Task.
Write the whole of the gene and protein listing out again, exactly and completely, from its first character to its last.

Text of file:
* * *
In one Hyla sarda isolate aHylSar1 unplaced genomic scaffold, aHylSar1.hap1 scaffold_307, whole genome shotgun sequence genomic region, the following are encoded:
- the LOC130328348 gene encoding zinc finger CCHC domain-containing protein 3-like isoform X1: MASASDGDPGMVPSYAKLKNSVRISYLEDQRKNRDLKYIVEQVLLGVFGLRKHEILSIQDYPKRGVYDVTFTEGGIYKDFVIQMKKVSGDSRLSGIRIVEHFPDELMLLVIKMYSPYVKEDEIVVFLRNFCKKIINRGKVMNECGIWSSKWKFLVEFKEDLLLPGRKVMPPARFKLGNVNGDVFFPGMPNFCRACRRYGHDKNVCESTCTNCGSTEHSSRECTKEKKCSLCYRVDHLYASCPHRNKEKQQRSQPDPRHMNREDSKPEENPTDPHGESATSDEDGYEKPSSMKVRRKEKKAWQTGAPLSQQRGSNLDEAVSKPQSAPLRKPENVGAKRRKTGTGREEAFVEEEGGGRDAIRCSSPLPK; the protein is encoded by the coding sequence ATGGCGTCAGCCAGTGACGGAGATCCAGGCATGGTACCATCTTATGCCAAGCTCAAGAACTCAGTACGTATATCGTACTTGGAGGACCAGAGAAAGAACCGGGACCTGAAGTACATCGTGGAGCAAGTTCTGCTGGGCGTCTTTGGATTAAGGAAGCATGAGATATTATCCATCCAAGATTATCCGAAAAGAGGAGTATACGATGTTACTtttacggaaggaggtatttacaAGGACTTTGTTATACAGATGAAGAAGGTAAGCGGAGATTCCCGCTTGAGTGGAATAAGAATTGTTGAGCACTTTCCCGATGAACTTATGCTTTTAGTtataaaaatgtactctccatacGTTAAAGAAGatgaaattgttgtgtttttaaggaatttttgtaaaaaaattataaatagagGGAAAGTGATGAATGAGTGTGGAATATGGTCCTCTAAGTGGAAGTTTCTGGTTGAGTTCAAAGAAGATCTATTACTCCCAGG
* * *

In one Hyla sarda isolate aHylSar1 unplaced genomic scaffold, aHylSar1.hap1 scaffold_307, whole genome shotgun sequence genomic region, the following are encoded:
- the LOC130328348 gene encoding zinc finger CCHC domain-containing protein 3-like isoform X1: MASASDGDPGMVPSYAKLKNSVRISYLEDQRKNRDLKYIVEQVLLGVFGLRKHEILSIQDYPKRGVYDVTFTEGGIYKDFVIQMKKVSGDSRLSGIRIVEHFPDELMLLVIKMYSPYVKEDEIVVFLRNFCKKIINRGKVMNECGIWSSKWKFLVEFKEDLLLPGRKVMPPARFKLGNVNGDVFFPGMPNFCRACRRYGHDKNVCESTCTNCGSTEHSSRECTKEKKCSLCYRVDHLYASCPHRNKEKQQRSQPDPRHMNREDSKPEENPTDPHGESATSDEDGYEKPSSMKVRRKEKKAWQTGAPLSQQRGSNLDEAVSKPQSAPLRKPENVGAKRRKTGTGREEAFVEEEGGGRDAIRCSSPLPK; the protein is encoded by the coding sequence ATGGCGTCAGCCAGTGACGGAGATCCAGGCATGGTACCATCTTATGCCAAGCTCAAGAACTCAGTACGTATATCGTACTTGGAGGACCAGAGAAAGAACCGGGACCTGAAGTACATCGTGGAGCAAGTTCTGCTGGGCGTCTTTGGATTAAGGAAGCATGAGATATTATCCATCCAAGATTATCCGAAAAGAGGAGTATACGATGTTACTtttacggaaggaggtatttacaAGGACTTTGTTATACAGATGAAGAAGGTAAGCGGAGATTCCCGCTTGAGTGGAATAAGAATTGTTGAGCACTTTCCCGATGAACTTATGCTTTTAGTtataaaaatgtactctccatacGTTAAAGAAGatgaaattgttgtgtttttaaggaatttttgtaaaaaaattataaatagagGGAAAGTGATGAATGAGTGTGGAATATGGTCCTCTAAGTGGAAGTTTCTGGTTGAGTTCAAAGAAGATCTATTACTCCCAGG